“The Last of the Chupacabras” 

Written and directed by Jessica Mendez Siqueiros 

Tourists pass by Mexican-American Chepa (Mela Martinez, Ph. D) every day as she pushes her tamale cart up and down “the L.A. of yesterday!” She is presumed to be the last of the street vendors, but one night she unearths the spirit of the last Chupacabra, who exists to protect her. This lighthearted fantasy gives light to cultures that are fading away in our cities, especially as the last of those who carry out certain traditions become more endangered and less of a neighborhood cultural fixture. 

“American Eid” 

Written and directed by Aqsa Altaf

Ameena (Shanessa Khawaja), a Muslim Pakistani immigrant, learns that she has to go to school on the holiday of Eid. She starts a school-wide petition to try and make Eid a school holiday, much to the dismay of her older sister Zainab (Jenna Qureshi) who tries desperately to fit in in their new American school. While I doubt the outcome would be as simple as it is depicted here, it does give a much-needed overview of the holiday while keeping the story grounded in the relationship between the two sisters. 

“Let’s Be Tigers” 

Written and directed by Stefanie Abel Horowitz 

My personal favorite of the bunch. A babysitter named Avalon (Otmara Marrero) spends an evening with young Noah (Dash McCloud). The subject of death and the afterlife comes up as Noah notices that all is not well with Avalon. Horowitz brings the same quiet sensitivity that made another short I wrote about a couple years ago, “Sometimes I Think About Dying,” so memorable. The best performances of the lot as well (that McCloud is a real find!).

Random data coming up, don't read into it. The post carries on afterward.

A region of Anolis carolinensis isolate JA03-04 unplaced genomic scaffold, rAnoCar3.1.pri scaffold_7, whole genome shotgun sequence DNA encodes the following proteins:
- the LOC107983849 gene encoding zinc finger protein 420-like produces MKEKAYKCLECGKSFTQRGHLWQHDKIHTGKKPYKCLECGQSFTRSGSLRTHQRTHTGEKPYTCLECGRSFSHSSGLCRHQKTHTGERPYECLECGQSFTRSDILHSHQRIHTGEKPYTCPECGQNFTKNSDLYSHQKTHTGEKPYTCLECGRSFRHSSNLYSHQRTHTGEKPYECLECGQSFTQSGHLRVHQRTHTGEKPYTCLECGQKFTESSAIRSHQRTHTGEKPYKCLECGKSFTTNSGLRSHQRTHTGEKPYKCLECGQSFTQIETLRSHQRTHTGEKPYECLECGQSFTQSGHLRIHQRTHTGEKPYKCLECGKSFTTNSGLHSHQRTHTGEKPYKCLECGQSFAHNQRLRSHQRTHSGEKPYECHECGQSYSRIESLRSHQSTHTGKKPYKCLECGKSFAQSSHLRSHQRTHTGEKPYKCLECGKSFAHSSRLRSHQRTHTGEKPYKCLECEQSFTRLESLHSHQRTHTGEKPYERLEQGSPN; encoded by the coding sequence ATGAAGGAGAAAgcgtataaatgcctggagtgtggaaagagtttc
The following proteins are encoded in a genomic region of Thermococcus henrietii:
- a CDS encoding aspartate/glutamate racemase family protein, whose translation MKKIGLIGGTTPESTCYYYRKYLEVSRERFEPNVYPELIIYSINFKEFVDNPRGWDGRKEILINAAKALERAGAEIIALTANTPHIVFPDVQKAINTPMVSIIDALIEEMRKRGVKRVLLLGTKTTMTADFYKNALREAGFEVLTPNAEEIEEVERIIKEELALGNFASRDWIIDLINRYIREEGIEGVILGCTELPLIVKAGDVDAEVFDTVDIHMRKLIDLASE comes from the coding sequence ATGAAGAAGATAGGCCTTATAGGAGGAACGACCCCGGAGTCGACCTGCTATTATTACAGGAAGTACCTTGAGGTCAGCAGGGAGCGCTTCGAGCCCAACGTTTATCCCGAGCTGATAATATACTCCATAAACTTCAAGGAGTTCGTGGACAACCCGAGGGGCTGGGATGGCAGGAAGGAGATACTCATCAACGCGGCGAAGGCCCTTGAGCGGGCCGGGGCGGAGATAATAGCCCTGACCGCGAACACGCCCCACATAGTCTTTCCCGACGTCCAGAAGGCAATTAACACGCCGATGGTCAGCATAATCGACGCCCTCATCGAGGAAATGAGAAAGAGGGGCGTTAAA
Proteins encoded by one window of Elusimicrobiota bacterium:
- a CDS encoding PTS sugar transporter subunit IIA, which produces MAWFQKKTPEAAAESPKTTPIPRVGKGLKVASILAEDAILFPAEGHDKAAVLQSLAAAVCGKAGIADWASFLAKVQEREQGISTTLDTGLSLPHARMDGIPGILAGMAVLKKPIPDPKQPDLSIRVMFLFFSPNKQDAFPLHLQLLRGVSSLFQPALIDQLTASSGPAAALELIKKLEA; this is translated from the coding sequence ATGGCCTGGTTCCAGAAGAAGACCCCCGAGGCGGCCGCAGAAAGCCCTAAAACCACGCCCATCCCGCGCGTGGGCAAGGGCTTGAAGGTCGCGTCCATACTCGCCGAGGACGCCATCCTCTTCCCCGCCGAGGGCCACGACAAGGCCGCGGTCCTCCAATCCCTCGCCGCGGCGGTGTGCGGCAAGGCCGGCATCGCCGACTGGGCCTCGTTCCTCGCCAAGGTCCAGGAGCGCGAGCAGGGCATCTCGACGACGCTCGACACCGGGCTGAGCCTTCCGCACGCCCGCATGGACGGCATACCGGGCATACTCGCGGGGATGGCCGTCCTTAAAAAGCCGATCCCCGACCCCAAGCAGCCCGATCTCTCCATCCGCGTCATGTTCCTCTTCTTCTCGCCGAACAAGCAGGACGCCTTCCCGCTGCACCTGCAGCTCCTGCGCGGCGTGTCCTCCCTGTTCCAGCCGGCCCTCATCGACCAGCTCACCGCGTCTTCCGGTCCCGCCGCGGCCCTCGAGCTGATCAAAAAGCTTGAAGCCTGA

“The Little Prince(ss)” 

Written and directed by Moxie Peng 

A Chinese boy named Gabriel (Kalo Moss) makes friends with a new kid in school, Rob (Ching Yin Ryan Hu). Gabriel likes ballet and plays with dolls. Rob’s father has a problem with that and decides to intervene. 

After reading the title and description of this one, I braced myself for something treacly and overly precious, but it does a fine job of disarming the viewer, thanks to Peng’s assured direction and wonderful performances from the young cast. 

“Growing Fangs” 

Written and directed by Ann Marie Pace 

In this charming comedy, Val (Keyla Monterroso Mejia) is a teenager in a family of vampires who has decided to tell her friend “from human school,” Jimmy (Gilberto Ortiz), that she is half-vampire. Her family is dead set against it. Meanwhile, her doghouse in the backyard is a portal to the “monster school” where she is the new girl on campus (and half-human) and has a crush on the head cheerleader, which puts her in a predicament in which she has to confront her mixed identity. 

The films run between 14-19 minutes each.

Collin Souter

Collin Souter has been reviewing films in Chicago for 14 years, most notably on WGN Radio where he has been a part of the movie review segment every week on The Nick Digilio Show.